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Bond, Talent support replacement for Lott
Missouri Sens. Kit Bond and Jim Talent are backing Sen. Bill Frist of Tennessee to replace embattled Republican leader Trent Lott.
Lott was under fire for lamenting publicly that Sen. Strom Thurmond had lost his bid for president in 1948, when Thurmond ran as a segregationist. Lott resigned Friday after colleagues -- Bond and Talent among them -- openly began lining up behind Frist.
Talent said Lott did the right thing by stepping down. Lott is keeping his Senate seat.
"In resigning, I believe that Sen. Lott showed the qualities of courage and leadership that he has demonstrated his entire public life in making this difficult but necessary decision," Talent said in a statement.
At a news conference in suburban St. Louis Friday afternoon, Talent said he had spoken with Lott and believes he didn't mean that he supports segregation, but that he had lost the ability to lead.
"Sen. Lott has been punished for it in the public square. It would be better for everybody if we move on," Talent said.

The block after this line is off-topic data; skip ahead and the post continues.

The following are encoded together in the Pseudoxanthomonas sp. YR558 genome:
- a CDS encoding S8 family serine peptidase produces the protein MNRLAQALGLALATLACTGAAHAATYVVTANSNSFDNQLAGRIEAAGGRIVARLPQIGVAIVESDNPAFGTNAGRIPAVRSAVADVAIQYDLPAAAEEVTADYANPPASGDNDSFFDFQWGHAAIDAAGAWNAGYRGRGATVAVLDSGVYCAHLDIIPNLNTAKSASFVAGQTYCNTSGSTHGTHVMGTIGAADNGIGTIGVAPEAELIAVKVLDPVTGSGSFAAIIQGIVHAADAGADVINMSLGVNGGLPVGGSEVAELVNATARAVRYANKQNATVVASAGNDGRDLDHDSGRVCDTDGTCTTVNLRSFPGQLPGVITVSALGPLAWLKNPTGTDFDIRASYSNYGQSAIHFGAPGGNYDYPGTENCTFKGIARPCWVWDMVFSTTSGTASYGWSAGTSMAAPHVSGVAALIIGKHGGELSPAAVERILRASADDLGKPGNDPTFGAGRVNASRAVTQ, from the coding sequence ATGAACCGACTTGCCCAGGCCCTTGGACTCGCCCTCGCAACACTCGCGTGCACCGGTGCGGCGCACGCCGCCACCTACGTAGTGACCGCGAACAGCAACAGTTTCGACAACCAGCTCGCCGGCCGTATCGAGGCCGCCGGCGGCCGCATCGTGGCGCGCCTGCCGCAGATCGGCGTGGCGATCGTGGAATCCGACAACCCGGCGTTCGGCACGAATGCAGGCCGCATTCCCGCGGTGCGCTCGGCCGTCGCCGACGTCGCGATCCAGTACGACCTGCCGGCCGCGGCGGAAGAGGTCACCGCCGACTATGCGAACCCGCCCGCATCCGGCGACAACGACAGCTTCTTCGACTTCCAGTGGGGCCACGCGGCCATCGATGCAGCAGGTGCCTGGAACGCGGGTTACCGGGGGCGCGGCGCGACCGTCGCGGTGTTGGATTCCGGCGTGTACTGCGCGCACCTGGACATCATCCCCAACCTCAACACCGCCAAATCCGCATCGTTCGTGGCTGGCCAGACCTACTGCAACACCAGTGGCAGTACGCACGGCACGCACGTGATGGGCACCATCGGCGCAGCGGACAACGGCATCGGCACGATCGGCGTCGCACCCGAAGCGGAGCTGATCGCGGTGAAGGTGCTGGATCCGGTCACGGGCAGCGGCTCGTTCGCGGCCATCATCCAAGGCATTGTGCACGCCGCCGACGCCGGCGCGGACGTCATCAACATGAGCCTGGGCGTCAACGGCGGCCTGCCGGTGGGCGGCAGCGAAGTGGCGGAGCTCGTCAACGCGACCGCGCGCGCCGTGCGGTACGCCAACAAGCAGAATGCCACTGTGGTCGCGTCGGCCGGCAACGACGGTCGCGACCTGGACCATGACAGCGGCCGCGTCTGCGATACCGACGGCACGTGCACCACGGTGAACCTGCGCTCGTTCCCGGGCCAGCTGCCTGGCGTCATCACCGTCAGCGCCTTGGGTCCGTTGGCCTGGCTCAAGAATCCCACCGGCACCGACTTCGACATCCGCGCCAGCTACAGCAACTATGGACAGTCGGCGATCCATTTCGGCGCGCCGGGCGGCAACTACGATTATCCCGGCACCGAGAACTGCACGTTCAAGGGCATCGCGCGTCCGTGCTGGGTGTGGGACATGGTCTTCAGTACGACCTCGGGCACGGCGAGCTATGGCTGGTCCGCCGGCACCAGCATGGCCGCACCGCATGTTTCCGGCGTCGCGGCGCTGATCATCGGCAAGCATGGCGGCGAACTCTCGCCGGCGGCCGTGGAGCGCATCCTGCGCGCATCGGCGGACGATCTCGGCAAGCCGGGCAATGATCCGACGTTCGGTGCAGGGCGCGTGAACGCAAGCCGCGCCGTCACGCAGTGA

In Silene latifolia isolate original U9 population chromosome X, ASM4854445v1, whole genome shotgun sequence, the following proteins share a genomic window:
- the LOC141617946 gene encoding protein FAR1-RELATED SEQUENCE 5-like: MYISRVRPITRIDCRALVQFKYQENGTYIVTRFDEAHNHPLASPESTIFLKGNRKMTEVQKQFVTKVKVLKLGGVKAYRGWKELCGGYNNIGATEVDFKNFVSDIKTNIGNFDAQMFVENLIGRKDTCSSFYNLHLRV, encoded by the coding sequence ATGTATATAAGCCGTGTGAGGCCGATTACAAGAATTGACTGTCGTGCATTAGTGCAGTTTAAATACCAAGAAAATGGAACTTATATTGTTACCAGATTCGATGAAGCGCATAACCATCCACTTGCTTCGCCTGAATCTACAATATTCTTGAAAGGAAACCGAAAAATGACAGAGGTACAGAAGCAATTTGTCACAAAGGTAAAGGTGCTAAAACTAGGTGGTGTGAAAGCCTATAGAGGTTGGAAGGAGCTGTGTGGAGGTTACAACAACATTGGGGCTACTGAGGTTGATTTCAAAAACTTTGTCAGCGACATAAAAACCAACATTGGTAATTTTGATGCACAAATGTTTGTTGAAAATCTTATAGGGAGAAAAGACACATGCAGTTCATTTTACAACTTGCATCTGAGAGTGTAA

Hours before Lott resigned, Bond joined the handful of senators publicly backing Frist, saying Missourians "are deeply troubled" by controversy over Lott's remarks.
"I have concluded that the current controversy has completely overshadowed our efforts to expand the American dream to all Americans," Bond said in a statement. "This is unacceptable. Clearly, it is in the best interest of the nation for us to resolve quickly this matter by turning to new leadership.
"And I believe Bill Frist can provide the strong leadership and positive agenda."
In an interview later, Bond said he strongly urged Lott to step down when they talked by telephone Thursday.
"I just said we have to move on; we have to have leadership that can speak to all Americans and leadership that everybody, the party and the country, can be comfortable with," Bond said.
Of Frist, Bond said: "When he first came in, we thought, 'Man, he's bright, he's a doctor, he's a brilliant scholar,' but we questioned whether he knew anything about politics.
"But after his leadership of the Republican senatorial committee over the last two years, I think we're all agreed he's caught onto politics pretty quick," Bond said.
Talent was lobbying fellow freshman senators to support Frist, too.